Pitt Wins Green Workplace Challenge In University Sector

Issue Date: 
July 14, 2014

The University of Pittsburgh placed first in Sustainable Pittsburgh’s 2013-14 Green Workplace Challenge in the university category.

The challenge was a yearlong competition among businesses, nonprofits, municipalities, and universities to track and measure improvements in managing resources involving energy, water, waste, and transportation. More than 100 organizations participated in the contest, which ran from June 2013 through May 31, 2014. The winners were announced during a June 25 ceremony held at Chatham University.

“The University of Pittsburgh is honored to be recognized by the Pittsburgh Green Workplace Challenge for our sustainability initiatives,” said Laura Zullo, senior manager, Energy Initiatives at Pitt. “We are proud of the great strides the University has made to further sustainability across our campus. From the built environment, to education and research, to campus operations and student involvement, all members of the University community play important roles in fostering sustainability on campus.”

The challenge provided a list of specific sustainability activities and measures that organizations could perform for challenge points. Participants were also able to customize some sustainability initiatives to obtain credit for activities not included on the list.

Pitt earned 322 points in the competition; runners-up Carnegie Mellon and Duquesne university achieved 146 points and 107 points, respectively.

Overall, challenge participants completed a total of 1,668 sustainability actions, helping to create a more sustainable southwestern Pennsylvania.

Zullo said Pitt completed about 60 challenge activities. But the University’s primary push for the challenge was to document energy savings by entering baseline and current energy data for buildings into the Energy Star Portfolio Manager software. Pitt submitted energy savings for five buildings: the Charles L. Cost Sports Center, Fitzgerald Fieldhouse, William Pitt Union, Thackeray Hall, and the Cathedral of Learning.

Overall, the five buildings achieved an electricity reduction of approximately 1.9 million kilowatt hours between the baseline (June 2012-May 2013) and program year (June 2013-May 2014).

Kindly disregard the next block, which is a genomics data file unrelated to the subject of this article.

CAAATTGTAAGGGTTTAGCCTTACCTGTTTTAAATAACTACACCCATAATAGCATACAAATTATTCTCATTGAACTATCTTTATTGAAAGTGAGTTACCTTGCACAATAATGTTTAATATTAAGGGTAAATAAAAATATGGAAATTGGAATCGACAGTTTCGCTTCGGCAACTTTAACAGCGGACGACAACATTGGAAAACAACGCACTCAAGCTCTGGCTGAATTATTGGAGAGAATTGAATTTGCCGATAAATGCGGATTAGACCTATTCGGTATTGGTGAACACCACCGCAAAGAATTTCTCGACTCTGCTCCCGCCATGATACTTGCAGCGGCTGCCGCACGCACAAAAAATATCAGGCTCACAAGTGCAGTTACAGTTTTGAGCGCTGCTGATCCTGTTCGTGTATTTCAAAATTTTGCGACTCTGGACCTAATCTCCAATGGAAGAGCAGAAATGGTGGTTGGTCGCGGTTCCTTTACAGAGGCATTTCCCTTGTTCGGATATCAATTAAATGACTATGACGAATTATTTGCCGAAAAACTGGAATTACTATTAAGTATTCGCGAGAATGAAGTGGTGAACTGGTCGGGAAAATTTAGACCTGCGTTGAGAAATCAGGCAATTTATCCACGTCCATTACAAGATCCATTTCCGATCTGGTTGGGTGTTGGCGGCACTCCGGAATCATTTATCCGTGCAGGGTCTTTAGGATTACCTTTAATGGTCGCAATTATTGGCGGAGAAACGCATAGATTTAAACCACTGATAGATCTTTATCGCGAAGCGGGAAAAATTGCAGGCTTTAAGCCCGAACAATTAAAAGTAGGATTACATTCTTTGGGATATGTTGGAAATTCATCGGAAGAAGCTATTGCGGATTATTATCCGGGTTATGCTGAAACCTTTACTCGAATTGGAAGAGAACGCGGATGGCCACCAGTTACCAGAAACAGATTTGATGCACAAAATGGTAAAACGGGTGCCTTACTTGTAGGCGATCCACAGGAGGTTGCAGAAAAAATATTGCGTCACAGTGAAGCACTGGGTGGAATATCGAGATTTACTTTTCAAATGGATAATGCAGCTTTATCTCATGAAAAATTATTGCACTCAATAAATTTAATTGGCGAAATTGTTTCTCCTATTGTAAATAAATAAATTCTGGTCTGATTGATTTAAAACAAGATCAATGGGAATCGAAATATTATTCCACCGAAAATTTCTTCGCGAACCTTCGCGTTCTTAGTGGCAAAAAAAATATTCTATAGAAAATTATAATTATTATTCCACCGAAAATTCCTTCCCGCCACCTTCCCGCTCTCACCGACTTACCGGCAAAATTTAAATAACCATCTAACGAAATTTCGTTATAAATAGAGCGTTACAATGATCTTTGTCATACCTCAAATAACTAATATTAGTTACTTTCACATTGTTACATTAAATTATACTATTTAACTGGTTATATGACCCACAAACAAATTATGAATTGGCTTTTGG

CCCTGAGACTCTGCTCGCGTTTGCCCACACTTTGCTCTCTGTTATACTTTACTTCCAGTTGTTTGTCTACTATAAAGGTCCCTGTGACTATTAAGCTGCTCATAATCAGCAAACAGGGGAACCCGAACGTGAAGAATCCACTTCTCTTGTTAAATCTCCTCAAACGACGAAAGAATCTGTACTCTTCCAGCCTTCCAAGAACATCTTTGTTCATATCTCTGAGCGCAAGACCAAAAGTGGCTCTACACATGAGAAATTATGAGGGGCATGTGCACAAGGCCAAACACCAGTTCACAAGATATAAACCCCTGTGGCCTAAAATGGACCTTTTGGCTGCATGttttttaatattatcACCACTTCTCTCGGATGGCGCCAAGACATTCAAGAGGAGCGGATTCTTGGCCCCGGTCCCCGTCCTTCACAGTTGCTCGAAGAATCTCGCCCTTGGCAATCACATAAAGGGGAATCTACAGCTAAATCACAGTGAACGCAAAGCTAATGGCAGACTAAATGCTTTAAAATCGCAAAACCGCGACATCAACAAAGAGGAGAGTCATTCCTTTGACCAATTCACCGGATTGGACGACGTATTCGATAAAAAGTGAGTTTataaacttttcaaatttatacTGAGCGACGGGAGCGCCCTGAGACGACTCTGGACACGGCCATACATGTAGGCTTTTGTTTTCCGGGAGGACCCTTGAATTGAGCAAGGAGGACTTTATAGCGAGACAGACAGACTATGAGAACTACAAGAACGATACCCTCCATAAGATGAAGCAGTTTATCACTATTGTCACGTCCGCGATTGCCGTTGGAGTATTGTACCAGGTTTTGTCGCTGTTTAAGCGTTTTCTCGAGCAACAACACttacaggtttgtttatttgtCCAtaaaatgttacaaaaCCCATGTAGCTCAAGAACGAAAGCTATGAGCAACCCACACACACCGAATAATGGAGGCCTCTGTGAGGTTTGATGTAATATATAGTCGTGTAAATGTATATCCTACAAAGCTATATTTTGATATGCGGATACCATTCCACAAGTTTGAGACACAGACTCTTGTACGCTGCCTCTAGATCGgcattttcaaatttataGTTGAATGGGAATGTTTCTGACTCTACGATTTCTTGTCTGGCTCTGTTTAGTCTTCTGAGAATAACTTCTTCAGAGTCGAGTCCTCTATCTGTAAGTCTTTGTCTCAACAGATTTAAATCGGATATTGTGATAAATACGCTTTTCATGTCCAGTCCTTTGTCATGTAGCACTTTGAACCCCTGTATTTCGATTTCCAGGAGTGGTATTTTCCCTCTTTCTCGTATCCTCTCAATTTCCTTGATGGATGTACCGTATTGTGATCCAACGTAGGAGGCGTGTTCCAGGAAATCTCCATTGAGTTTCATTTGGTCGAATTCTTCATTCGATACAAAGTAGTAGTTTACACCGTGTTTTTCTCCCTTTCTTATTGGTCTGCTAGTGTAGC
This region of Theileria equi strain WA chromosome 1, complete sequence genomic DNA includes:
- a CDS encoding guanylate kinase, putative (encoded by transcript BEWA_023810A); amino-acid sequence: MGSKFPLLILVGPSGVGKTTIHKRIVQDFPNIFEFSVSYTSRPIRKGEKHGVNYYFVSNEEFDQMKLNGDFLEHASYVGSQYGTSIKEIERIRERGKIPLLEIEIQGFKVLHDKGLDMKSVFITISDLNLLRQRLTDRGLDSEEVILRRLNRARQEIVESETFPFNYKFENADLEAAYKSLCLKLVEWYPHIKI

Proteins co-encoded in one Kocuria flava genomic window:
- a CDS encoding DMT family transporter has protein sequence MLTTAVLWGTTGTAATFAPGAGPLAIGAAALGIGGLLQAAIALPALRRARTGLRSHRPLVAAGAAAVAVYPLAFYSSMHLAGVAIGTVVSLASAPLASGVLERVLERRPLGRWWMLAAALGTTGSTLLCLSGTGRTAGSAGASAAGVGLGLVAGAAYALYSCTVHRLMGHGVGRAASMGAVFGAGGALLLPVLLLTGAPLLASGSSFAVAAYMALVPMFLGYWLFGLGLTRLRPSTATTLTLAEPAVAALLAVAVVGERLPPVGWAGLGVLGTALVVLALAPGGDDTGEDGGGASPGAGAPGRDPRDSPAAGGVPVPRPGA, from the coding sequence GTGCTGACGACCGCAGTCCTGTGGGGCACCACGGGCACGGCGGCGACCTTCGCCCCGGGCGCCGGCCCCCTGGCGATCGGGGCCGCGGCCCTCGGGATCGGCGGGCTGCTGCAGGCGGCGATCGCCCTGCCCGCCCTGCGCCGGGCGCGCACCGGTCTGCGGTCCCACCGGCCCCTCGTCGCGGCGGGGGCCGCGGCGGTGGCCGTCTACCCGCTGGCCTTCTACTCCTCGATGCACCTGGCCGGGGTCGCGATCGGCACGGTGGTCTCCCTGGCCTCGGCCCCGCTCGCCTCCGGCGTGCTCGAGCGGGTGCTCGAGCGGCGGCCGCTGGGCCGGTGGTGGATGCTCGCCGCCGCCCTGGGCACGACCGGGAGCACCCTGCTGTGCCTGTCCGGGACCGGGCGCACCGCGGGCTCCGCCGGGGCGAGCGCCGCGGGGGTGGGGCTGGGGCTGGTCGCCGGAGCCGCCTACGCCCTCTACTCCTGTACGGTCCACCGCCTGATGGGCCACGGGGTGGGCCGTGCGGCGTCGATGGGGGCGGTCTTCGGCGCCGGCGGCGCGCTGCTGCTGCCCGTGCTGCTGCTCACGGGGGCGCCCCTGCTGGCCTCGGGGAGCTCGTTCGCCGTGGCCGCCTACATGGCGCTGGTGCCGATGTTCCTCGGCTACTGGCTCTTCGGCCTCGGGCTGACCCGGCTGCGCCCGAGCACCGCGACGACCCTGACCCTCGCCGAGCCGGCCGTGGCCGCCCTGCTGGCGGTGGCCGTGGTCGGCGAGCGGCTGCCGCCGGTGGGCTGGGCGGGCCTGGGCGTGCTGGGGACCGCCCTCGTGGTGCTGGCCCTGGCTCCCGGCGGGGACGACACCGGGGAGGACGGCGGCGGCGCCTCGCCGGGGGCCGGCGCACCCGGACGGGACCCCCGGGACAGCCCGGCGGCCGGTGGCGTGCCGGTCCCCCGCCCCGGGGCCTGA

Other Pitt sustainability measures included the existence of several LEED certified buildings, providing incentives for alternative transportation, hosting an eco-competition (RecycleMania and Panther Power Down Showdown), installing energy-efficient windows, having green roofs, installing lighting upgrades, promoting recycling, providing tray-free dining facilities, limiting printing, sponsoring a community environmental event or waste/cleanup (Pitt Make a Difference Day and United Way Day of Caring, among others), participating in a car-sharing program (Zipcar), reusing or donating surplus building materials or office furniture, and making Pitt’s green achievements public (www.sustainable.pitt.edu).

Zullo also credited two Swanson School of Engineering students, Troy Salvatore and Jack Rossi, for documenting Pitt’s activities.

Pitt’s Gregory Reed was the keynote speaker at the award ceremony, and he discussed innovative developments that will allow electric power to be used more efficiently in the near future. Reed is director of Pitt’s Electric Power Initiative and the Electric Power Systems Laboratory and a professor in the Department of Electrical and Computer Engineering in the Swanson School of Engineering. 

“The efforts of the Pittsburgh Green Workplace Challenge participants inspire many of the initiatives that lead to new technology developments, that improve upon energy efficiency, and drive the creation of new markets,” Reed said. “Direct-current technology is one great example. The Pittsburgh region is taking a leadership role nationally in direct-current innovation and demonstrations.”